Can't recall how Cyril tawney pronounced th line, but a lot of the old boys pronounce "hoist" as in bank heist...which would sound pretty much like highs when sung:the t would get lost between the two s's.There's still plenty ofpeople in England who pronounce boil and oil as bile and ile...is that old American usage as well?


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Subject: RE: Lyr Req: The Fireship
From: Mad4Mud
Date: 22 Apr 02 - 03:08 PM

I am just reading the Patrick O'Brian Jack Aubrey/Stephen Maturin series and in it they make mention of a fireship. Am I right in assuming a "fireship" is a strumpet with the pox?


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Subject: RE: Lyr Req: The Fireship
From: Celtic Soul
Date: 22 Apr 02 - 05:28 PM

Mad4Mud, a "Fireship" is one of 2 things.

The first is literally a ship set a-fire, and run into an enemies ship for the purpose of taking her out.

The second is a lady with certain venerial conditions.

This is my understanding anyway...someone correct me if I have been given bad information.


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Subject: RE: Lyr Req: The Fireship
From: Charley Noble
Date: 22 Apr 02 - 05:29 PM

Mad4Mud- Yep! Enjoy your reading; it's a fine nautical series. I've always wondered whether the expression "Kicking up Bob's a-dying" (shoreside frolics and alarms) was traditional or invented by O'Brian.


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Subject: RE: Lyr Req: The Fireship
From: Gareth
Date: 22 Apr 02 - 06:58 PM

Confirm - a Fireship was a 'Poxed Doxy'- apart from the historical nautical vessel.

But I was under the impresion that the Ratcliffe Highway was in Londons Docks, not a million miles from Wapping High St., and Execution Dock - Don't tell me it was there in Pompey as well.

Gareth


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Subject: RE: Lyr Req: The Fireship
From: Herga Kitty
Date: 22 Apr 02 - 07:09 PM

Do Americans skull (like skedule)? - and only Brits scull?


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Subject: RE: Lyr Req: The Fireship
From: artbrooks
Date: 22 Apr 02 - 07:47 PM

Herga Kitty: if you mean row, Americans do pronounce the word the same as a head bone...skull. But we'd pronounce scull (as its spelled) the same way. How you?


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Subject: RE: Lyr Req: The Fireship
From: Dicho (Frank Staplin)
Date: 22 Apr 02 - 08:11 PM

Joe added line breaks but he didn't correct anything else, erga (If the English say shedule why don't they say shool?). Why do many English drop the "h" while Americans drop it only when pronouncing the letter (aiche)? No one seems to know when or why the differences showed up. What is the Irish word for schedule- is Irish and Scottish immigration to blame? (Thread creep of the worst kind).
Greg, bile, ile and heist for hoist used to be common in the eastern states as well as parts of England. These old usages are needed for a number of 19th C. songs. Uniform general education has wiped out much of the old pronunciation, but I remember the days of col ile lamps in rural areas. Words ending in a often have an added r in the northeast, but this came over from a section of England.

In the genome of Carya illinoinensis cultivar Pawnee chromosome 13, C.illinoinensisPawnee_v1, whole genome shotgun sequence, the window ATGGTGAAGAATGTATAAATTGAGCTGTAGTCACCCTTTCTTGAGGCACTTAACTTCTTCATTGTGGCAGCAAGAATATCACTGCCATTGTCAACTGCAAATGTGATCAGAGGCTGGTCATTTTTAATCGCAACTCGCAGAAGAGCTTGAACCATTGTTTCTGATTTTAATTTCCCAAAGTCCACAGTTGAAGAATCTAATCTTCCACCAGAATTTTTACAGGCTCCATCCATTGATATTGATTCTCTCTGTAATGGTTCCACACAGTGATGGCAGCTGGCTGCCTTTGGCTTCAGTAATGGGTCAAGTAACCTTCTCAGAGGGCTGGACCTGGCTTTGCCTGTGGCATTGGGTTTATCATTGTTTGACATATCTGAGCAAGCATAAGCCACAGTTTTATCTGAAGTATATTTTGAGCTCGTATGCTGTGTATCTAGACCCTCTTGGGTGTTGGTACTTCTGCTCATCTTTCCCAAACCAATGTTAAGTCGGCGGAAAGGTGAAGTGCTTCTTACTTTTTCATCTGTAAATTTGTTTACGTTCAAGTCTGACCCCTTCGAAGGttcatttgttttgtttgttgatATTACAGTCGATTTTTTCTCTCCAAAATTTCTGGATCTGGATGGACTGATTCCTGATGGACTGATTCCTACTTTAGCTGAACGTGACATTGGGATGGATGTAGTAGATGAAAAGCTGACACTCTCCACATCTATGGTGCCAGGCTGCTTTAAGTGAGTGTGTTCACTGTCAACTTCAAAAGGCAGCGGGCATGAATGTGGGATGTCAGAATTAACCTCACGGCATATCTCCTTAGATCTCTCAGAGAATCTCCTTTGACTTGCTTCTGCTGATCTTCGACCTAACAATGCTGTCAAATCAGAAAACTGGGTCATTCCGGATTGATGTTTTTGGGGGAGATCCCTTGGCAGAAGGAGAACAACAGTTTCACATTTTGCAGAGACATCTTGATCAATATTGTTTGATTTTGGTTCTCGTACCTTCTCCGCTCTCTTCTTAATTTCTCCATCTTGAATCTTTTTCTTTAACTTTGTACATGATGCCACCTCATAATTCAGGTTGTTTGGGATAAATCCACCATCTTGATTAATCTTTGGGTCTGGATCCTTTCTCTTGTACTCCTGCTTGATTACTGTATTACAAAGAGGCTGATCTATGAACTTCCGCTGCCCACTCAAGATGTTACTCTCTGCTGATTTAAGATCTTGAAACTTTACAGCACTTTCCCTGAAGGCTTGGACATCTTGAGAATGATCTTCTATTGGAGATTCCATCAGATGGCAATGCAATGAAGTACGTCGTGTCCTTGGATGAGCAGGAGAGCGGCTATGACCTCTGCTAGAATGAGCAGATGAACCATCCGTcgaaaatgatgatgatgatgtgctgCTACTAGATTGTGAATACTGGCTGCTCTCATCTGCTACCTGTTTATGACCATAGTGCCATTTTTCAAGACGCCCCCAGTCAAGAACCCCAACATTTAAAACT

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Subject: RE: Lyr Req: The Fireship
From: Celtic Soul
Date: 22 Apr 02 - 08:56 PM

Well, if you're going to creep, might as well do it with gusto!

Why, if we speak "English" here in the states, do we use *completely different words* for some things? What's with the "Lift/Elevator" thing? And "Nappies/Diapers"? How about "Jumper/Sweater"? Whassup with that?

Man, when we drift, we drift. :D


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Subject: RE: Lyr Req: The Fireship
From: Chris Amos
Date: 17 May 02 - 01:35 AM

I remember this song, I used to sing I in my youth, and so I was glad to be reminded of it. I took to singing it while doing the washing up (it's how I learn all my songs). The following exchange took place when my wife (a potter not much given to music) came into the kitchen,

Spouse: What's this, another of your dirges?

Self: Humph.

Spouse: What's this one about? "Waggle my Willie down Wadcliffe Highway"

Collapse of stout party.

Chris


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Subject: RE: Lyr Req: The Fireship
From: Bat Goddess
Date: 17 May 02 - 09:52 AM

Meanwhile, back at the ranch . . .

Cyril Tawney's recordings are listed and available from his website at http://homepage.ntlworld.com/guestlist/cyril.tawney/record.htm

Linn


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Subject: RE: Lyr Req: The Fireship
From: The Walrus at work
Date: 17 May 02 - 02:12 PM

Dicho,

The origin of the "dropped H" is from a time when French pronounciation was the fashion (as in Honour, hour, heir), this later changed when the fashion changed to more "Germanic"(hard H) pronounciation gained favour (however, there are throw backs as in the, slightly archaic, usage "an historian" and "an hundred").
What I cannot understand is why the Americans insit on the hard "H" on everything EXCEPT the word "herb".